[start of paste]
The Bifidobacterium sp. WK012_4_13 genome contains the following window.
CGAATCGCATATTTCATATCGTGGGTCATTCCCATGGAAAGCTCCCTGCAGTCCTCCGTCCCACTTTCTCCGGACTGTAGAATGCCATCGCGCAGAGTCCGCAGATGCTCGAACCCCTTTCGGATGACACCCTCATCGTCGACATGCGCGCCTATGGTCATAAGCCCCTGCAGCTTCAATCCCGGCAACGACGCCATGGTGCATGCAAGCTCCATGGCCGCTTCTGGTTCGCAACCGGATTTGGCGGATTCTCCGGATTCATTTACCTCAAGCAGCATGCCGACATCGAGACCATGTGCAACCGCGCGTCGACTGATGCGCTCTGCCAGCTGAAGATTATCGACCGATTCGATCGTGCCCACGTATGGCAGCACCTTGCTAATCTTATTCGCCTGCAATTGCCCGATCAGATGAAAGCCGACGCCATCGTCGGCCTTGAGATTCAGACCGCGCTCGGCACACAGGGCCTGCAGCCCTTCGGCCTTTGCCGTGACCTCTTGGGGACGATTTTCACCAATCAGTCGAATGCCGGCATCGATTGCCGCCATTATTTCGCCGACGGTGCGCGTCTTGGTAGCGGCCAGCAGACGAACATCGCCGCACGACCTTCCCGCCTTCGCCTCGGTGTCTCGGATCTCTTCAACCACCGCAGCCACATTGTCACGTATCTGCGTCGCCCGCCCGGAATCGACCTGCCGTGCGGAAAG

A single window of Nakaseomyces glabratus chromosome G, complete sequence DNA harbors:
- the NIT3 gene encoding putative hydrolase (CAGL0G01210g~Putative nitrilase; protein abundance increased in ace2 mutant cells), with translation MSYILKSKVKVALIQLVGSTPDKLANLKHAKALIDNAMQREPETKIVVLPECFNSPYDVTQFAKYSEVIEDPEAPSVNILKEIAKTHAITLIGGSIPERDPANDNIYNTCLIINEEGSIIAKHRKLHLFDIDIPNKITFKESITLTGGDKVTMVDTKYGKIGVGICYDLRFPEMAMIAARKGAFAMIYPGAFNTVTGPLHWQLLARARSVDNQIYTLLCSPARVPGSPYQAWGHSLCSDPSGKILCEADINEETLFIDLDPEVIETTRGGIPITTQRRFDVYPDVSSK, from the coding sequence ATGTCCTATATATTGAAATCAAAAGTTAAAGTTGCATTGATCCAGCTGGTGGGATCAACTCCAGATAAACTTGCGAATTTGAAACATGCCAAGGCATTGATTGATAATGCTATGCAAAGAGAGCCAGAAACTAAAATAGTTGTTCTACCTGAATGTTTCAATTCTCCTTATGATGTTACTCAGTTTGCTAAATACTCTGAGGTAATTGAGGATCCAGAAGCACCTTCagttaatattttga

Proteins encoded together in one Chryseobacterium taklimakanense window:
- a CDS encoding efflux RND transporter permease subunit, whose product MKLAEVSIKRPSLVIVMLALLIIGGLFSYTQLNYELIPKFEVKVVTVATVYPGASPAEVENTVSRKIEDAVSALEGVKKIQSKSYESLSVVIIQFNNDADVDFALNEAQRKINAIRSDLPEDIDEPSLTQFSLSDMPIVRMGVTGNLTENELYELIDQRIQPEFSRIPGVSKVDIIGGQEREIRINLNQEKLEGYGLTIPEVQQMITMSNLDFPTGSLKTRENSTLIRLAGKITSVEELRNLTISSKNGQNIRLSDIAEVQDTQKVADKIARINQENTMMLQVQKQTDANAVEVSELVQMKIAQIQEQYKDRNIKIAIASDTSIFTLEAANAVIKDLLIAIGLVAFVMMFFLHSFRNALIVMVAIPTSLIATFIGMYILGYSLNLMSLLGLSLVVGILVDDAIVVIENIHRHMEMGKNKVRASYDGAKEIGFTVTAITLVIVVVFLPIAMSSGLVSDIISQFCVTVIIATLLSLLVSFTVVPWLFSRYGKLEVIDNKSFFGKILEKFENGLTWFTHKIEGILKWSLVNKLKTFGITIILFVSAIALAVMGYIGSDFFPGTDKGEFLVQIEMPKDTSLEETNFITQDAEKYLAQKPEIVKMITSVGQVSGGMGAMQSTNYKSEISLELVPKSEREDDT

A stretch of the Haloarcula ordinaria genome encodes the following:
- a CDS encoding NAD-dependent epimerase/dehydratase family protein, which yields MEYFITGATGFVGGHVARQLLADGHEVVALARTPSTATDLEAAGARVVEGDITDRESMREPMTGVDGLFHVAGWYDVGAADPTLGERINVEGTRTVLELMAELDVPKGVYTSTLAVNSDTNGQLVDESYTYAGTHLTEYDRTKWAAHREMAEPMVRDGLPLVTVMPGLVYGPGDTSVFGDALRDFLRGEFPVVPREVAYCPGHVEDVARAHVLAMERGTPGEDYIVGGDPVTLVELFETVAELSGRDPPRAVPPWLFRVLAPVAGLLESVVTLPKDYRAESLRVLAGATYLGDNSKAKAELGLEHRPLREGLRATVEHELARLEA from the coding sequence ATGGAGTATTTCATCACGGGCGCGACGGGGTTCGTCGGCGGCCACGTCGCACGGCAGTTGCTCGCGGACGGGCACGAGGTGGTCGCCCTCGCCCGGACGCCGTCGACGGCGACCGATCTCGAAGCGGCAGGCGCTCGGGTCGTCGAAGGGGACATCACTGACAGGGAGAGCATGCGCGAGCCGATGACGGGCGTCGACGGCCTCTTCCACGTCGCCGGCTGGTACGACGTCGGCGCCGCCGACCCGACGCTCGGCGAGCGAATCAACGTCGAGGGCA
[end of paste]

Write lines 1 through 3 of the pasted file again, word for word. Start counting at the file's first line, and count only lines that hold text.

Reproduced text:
The Bifidobacterium sp. WK012_4_13 genome contains the following window.
CGAATCGCATATTTCATATCGTGGGTCATTCCCATGGAAAGCTCCCTGCAGTCCTCCGTCCCACTTTCTCCGGACTGTAGAATGCCATCGCGCAGAGTCCGCAGATGCTCGAACCCCTTTCGGATGACACCCTCATCGTCGACATGCGCGCCTATGGTCATAAGCCCCTGCAGCTTCAATCCCGGCAACGACGCCATGGTGCATGCAAGCTCCATGGCCGCTTCTGGTTCGCAACCGGATTTGGCGGATTCTCCGGATTCATTTACCTCAAGCAGCATGCCGACATCGAGACCATGTGCAACCGCGCGTCGACTGATGCGCTCTGCCAGCTGAAGATTATCGACCGATTCGATCGTGCCCACGTATGGCAGCACCTTGCTAATCTTATTCGCCTGCAATTGCCCGATCAGATGAAAGCCGACGCCATCGTCGGCCTTGAGATTCAGACCGCGCTCGGCACACAGGGCCTGCAGCCCTTCGGCCTTTGCCGTGACCTCTTGGGGACGATTTTCACCAATCAGTCGAATGCCGGCATCGATTGCCGCCATTATTTCGCCGACGGTGCGCGTCTTGGTAGCGGCCAGCAGACGAACATCGCCGCACGACCTTCCCGCCTTCGCCTCGGTGTCTCGGATCTCTTCAACCACCGCAGCCACATTGTCACGTATCTGCGTCGCCCGCCCGGAATCGACCTGCCGTGCGGAAAG

A single window of Nakaseomyces glabratus chromosome G, complete sequence DNA harbors: